Hashtag campaigns to end racism in Italian stadiums are back, as yet another player is racially abused. Hashtags are not enough. It’s time for action.
In the wake of a concerted effort by Serie A’s social media channels and those of its component clubs to clamp down on piracy, fans on social media are outraged by the league’s focus on piracy, while ignoring racism as an issue.
Yet, in terms of “lip service”, Serie A seems on point. Anyone who’s been to a Serie A game in the last 3 years knows that before the beginning of each half shiny minute-long ads featuring the league’s top footballers renounce racism in football. Piracy and racism are both undoubtedly “bad for business”. The message is lost, however, when the opportunity for the league to step up and make an example of “fans” who contravene the league’s message with their racist behaviour.
Inter forward Romelu Lukaku was the victim of racist chants after scoring the go-ahead penalty at the Sardegna Area this past Sunday. Before him, Moise Kean, Blaise Matuidi, and Sulley Muntari were abused by the same fans, in the same section, which got away unscathed.
Racism in Italian stadiums is not localized to Cagliari or Sardegna – it’s all over. But this most recent episode of a shameful series is a prime opportunity for the league to step in and set an example out of a recidivist curva like the one at the Sardegna Arena.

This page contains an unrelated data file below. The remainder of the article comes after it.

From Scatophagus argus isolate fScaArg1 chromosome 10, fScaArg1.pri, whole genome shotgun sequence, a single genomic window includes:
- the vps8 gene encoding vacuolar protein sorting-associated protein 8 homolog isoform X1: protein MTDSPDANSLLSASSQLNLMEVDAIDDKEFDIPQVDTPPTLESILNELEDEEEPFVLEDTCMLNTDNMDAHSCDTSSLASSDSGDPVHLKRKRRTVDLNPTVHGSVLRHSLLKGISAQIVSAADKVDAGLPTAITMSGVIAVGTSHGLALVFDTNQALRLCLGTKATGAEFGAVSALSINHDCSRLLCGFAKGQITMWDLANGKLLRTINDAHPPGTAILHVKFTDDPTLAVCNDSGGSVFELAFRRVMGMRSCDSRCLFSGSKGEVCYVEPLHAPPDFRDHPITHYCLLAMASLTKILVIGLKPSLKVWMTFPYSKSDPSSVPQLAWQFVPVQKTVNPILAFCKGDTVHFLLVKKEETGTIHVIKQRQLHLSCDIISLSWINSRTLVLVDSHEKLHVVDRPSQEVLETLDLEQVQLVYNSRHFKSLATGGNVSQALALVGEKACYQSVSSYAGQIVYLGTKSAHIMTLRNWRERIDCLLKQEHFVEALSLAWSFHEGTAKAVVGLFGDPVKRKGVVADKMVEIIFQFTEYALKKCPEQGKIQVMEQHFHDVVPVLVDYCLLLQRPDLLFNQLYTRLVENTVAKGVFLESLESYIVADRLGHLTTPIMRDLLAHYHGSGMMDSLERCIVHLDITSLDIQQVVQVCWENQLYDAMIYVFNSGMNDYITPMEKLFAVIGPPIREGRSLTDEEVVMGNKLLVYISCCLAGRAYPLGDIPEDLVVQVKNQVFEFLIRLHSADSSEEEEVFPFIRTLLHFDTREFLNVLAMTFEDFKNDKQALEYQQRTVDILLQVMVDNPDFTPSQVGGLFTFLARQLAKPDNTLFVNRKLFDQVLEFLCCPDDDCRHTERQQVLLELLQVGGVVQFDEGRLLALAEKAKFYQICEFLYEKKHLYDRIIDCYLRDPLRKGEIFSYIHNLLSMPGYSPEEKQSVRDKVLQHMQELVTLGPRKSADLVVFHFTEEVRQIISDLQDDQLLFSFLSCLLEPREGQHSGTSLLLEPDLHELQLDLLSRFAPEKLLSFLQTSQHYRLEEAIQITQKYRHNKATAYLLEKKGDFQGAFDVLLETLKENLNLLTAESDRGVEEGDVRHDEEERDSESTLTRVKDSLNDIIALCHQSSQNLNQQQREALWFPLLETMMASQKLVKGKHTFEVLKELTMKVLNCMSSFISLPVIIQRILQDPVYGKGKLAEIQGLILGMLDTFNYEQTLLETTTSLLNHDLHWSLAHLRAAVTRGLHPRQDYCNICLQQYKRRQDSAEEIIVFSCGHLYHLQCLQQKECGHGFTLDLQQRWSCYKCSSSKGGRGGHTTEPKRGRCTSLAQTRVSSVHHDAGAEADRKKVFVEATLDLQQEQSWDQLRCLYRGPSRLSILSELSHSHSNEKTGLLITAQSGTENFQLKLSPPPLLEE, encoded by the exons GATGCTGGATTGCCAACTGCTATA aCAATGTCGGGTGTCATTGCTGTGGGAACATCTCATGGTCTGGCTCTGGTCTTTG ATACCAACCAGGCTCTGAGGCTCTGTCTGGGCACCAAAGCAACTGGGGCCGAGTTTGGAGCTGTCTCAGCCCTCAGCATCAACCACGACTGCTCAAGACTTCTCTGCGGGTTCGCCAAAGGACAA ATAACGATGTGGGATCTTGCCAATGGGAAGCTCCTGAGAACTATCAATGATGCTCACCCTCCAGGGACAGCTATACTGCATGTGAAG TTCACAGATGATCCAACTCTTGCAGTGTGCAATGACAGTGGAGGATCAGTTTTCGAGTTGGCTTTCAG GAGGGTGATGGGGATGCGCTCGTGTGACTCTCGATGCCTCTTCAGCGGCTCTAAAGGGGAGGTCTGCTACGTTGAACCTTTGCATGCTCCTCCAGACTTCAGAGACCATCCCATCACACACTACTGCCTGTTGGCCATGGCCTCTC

Summative suspensions to the section at fault, or to the entire stadium would be rudimentary, and would expose the league to an argument by those who did not make racist chants. “Why should I be punished?” – they argue.
It’s a complex problem. A few things need to change structurally before the “culture” of these spectators will change. Here’s some measures that could be taken to address the issue in Italy’s top flight:
1. Every spectator must sit in their seats, or stand in front of them. Movement from your designated seat to another seat or section will no longer be tolerated. Every ticket already has your name and last name on it. Stewards can do spot checks.
2. Cameras should be installed that face the crowd, with observers checking as the game is happening and flagging perpetrators of hateful behaviour (chants, banners, etc) to the authorities.
3. The accused would face the law, and if found guilty they would get with a harsh initial sentence. Repeat offenders would face a lifetime ban.
4. If the clubs are fined by the league for hateful behaviour among the spectators, the clubs could be empowered to make the perpetrators pay for them.
There’s no silver bullet but these measures would turn the onus from the club (often held hostage by organized fans) to the fans themselves. These measures would hone in on the actual perpetrators and would eliminate them.
If “a few bad apples spoil the bunch”, this would get the “bad apples” out and show the “good apples” that it’s in their interest to stay good.